Available data suggest that HIV isolates that have developed a D30N mutation have decreased viral fitness when compared with wild-type HIV. In one study, investigators estimated that virus expressing D30N was 37% less fit than wild type virus, and that the L90M mutant was 10% less fit than wild type[15]. In addition, these investigators speculated that the reduced replicative capacity associated with the D30N mutation would potentially have multiple effects, including shortening the duration that mutant virus would persist following withdrawal of nelfinavir, decreasing the likelihood for transmission of this mutant virus to another person, and diminishing the likelihood that the mutant virus would persist in a newly infected host in the absence of selective pressure by nelfinavir[15]. These issues related to replicative capacity are probably not relevant in most patients since the goal of antiretroviral therapy is to obtain full virologic suppression. The issue of decreased replicative capacity would potentially have more relevance for a patient who had experienced virologic failure with multiple antiretroviral regimens and had reached a point that they could not achieve full virologic suppression with currently available antiretroviral medications.

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    Figure 1. International AIDS Society-USA Fall 2006 Mutation Figures. Mutations of the Protease Gene Associated with Resistance to Protease Inhibitors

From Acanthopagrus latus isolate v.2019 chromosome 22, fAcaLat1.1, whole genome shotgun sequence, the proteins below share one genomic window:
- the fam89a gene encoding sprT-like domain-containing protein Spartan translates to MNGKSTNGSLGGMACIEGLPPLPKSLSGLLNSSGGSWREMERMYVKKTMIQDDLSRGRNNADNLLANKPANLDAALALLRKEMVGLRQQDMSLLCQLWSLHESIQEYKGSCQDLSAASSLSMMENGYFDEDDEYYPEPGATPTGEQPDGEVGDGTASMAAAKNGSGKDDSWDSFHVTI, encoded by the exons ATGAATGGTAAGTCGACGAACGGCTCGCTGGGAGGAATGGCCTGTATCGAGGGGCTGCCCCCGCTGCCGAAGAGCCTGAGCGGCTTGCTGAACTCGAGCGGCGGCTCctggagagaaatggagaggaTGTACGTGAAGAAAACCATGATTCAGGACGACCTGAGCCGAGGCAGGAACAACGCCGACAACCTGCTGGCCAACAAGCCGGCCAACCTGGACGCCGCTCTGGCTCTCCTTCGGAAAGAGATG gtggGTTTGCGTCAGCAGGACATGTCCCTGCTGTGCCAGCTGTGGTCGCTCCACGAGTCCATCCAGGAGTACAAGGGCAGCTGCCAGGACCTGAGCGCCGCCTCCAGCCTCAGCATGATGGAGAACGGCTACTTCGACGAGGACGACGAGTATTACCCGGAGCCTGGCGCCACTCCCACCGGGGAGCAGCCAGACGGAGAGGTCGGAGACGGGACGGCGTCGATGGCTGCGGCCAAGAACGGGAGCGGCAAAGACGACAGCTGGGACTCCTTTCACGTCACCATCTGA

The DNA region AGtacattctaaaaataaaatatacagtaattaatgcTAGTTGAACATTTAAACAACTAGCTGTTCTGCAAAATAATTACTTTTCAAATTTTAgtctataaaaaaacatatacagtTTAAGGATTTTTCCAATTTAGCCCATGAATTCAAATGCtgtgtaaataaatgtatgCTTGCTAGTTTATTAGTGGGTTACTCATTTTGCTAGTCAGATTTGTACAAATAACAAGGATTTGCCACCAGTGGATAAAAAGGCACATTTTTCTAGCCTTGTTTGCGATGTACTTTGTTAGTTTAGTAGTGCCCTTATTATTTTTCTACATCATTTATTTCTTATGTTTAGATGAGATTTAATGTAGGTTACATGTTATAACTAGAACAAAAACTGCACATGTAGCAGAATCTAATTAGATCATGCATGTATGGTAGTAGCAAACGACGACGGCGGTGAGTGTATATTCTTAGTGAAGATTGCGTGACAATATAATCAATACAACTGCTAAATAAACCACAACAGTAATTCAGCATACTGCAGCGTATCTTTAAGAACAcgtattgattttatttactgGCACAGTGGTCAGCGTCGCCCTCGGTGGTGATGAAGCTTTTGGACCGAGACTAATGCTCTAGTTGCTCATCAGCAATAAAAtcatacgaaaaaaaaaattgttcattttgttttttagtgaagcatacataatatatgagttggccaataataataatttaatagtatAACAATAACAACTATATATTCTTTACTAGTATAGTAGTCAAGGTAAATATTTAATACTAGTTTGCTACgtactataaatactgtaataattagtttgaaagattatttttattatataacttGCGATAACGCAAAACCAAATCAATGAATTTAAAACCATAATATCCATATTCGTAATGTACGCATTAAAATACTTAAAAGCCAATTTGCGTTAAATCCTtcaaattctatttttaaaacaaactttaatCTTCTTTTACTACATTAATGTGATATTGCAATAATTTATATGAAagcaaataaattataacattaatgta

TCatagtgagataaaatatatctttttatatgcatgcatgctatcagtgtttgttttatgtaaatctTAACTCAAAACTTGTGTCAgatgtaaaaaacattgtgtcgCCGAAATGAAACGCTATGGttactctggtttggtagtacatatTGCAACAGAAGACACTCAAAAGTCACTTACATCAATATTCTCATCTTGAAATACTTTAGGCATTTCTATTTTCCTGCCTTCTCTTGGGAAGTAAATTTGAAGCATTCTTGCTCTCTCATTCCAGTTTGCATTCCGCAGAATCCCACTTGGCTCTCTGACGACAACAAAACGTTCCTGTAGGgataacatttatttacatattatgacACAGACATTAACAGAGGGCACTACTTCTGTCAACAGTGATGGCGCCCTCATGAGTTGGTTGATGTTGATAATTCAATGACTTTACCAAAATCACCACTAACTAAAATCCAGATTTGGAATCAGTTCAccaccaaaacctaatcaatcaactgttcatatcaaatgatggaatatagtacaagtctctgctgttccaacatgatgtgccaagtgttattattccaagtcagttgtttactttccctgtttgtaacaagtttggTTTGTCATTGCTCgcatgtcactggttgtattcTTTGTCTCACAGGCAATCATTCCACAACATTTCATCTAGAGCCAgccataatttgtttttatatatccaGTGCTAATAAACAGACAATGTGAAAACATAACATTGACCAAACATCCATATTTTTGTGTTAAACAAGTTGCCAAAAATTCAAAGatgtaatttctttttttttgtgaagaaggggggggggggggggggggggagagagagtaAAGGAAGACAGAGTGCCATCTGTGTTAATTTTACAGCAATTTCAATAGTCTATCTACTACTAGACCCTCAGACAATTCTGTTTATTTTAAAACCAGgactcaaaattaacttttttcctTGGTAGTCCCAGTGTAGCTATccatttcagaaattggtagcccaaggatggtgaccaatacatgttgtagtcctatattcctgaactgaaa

This figure is reprinted with permission from the International AIDS Society-USA. Johnson VA, Brun-V├ęzinet F, Clotet B, Kuritzkes DR, Pillay D, Schapiro JM, Richman DD. Update of the Drug Resistance Mutations in HIV-1: Fall 2006. Topics HIV Med. 2006;14:125-30. The accompanying usernotes, updates of the figure, and additional information available at: www.iasusa.org.


    Figure 1
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    Figure 2. Analysis of HIV Phenotypic Patterns in Patients Failing a Protease Inhibitor-Based Regimen

    This study involved patients who experienced virologic failure (HIV RNA greater than 400 copies/ml) while taking a protease inhibitor-based regimen for at least 3 months. Susceptibility results are shown for multiple protease inhibitors, based on prior virologic failure with indinavir or nelfinavir. Reduced phenotypic susceptibility is defined as a greater than 4-fold increase in the 50% inhibitory concentration compared with drug-sensitive virus. This figure is based on data from Kemper CA, Witt MD, Keiser PH, et al. Sequencing of protease inhibitor therapy: insights from an analysis of HIV phenotypic resistance in patients failing protease inhibitors. AIDS. 2001;15:609-15.